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Title:Using the expressive arts to facilitate group music improvisation and individual reflection: expanding consciousness in music learning for self-development
Author(s):Smith, Tawnya
Director of Research:Bresler, Liora
Doctoral Committee Chair(s):Bresler, Liora
Doctoral Committee Member(s):Nichols, Jeananne B.; Parsons, Marilyn A.; Kellman, Julia; McNiff, Shaun
Department / Program:Curriculum and Instruction
Discipline:Curriculum and Instruction
Degree Granting Institution:University of Illinois at Urbana-Champaign
Subject(s):music learning
expressive arts
musical improvisation
integral theory
music performance anxiety
Abstract:This study examines the convergence of music learning and the expressive arts as a means to create a balance between internal and external ways of knowing. As external ways of knowing have traditionally been privileged in education and music education, this research explores the participatory practice of free musical improvisation coupled with reflective art response as a means for individuals to create self-knowledge and cultivate self-referential awareness. Drawing upon integral theory (Wilber, 2000a, 2000b), this research is concerned with aspects of internal music learning, internal knowledge, and the benefits of including it in the curriculum. It is also concerned with determining ways that the arts might support internal learning. This qualitative and art-based study draws upon case study, formative, and action research traditions, as well as art-based approaches. A workshop series consisting of four two-hour sessions was designed specifically for this study to explore free musical improvisation and art response with six participants who self-identified as having music performance anxiety. These participant researchers engaged in study of their internal experience through free musical improvisation, followed by journal writing, art response during the playback of improvisations, and group discussions. The participants learned to identify self-referents and expand their conscious awareness of inner dialogue, emotions, and physical sensations during music making. The participants were able to use this expanded awareness to redirect their focus from self-conscious thoughts to more non-judgmental or creative states that allowed them to better connect to their musical voice, identify underdeveloped skills, and learn how to communicate more effectively with others musically. Internalized fear-based motivation was identified as a barrier to effective musical communication during improvisations, and worldview emerged as an important indicator of how individuals interpreted their musical experiences.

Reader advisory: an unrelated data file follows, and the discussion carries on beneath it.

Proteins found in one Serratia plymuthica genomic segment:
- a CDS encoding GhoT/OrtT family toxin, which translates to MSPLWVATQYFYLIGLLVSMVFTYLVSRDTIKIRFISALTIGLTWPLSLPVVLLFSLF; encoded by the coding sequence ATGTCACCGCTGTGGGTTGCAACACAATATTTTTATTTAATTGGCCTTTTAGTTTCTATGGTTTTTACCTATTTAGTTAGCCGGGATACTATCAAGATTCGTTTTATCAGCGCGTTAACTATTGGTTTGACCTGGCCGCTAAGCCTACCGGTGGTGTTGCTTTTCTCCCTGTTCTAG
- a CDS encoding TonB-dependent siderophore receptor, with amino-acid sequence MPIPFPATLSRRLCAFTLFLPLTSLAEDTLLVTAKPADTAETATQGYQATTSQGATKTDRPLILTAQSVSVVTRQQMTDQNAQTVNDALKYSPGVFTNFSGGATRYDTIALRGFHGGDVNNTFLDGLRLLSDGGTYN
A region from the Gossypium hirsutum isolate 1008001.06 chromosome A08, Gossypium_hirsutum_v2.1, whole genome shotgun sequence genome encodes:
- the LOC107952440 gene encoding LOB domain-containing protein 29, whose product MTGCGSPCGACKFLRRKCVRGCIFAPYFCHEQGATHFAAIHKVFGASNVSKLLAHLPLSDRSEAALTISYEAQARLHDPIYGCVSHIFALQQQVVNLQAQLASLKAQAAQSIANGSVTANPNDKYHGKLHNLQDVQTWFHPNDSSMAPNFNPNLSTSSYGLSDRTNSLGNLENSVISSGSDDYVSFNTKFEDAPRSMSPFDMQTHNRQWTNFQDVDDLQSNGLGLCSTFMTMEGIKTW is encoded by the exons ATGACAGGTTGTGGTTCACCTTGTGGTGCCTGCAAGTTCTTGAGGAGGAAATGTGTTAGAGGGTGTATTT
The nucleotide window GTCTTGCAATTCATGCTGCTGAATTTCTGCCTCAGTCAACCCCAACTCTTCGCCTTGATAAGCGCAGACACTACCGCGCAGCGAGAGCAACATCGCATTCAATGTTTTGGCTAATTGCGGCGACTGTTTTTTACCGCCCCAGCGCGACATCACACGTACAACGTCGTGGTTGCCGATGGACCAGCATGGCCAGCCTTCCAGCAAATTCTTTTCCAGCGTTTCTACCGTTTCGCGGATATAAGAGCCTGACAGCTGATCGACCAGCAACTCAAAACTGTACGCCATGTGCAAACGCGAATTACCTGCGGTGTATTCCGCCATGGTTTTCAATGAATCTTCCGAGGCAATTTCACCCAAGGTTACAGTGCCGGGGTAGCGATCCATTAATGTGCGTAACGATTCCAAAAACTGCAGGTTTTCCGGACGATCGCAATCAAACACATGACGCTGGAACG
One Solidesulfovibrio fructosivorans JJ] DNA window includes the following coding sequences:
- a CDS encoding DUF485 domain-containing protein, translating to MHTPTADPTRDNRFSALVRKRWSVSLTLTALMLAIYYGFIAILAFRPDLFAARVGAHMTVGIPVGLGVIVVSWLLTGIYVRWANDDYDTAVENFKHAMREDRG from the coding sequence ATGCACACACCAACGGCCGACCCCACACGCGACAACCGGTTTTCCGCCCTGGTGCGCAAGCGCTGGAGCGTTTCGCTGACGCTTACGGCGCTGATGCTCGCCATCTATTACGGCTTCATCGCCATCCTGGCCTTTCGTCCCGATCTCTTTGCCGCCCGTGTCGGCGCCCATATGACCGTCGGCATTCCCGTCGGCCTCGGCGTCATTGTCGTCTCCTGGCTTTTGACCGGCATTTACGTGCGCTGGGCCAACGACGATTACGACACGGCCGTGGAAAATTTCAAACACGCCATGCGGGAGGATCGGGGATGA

Issue Date:2014-05-30
Rights Information:Copyright 2014 Tawnya Dee Smith
Date Available in IDEALS:2014-05-30
Date Deposited:2014-05

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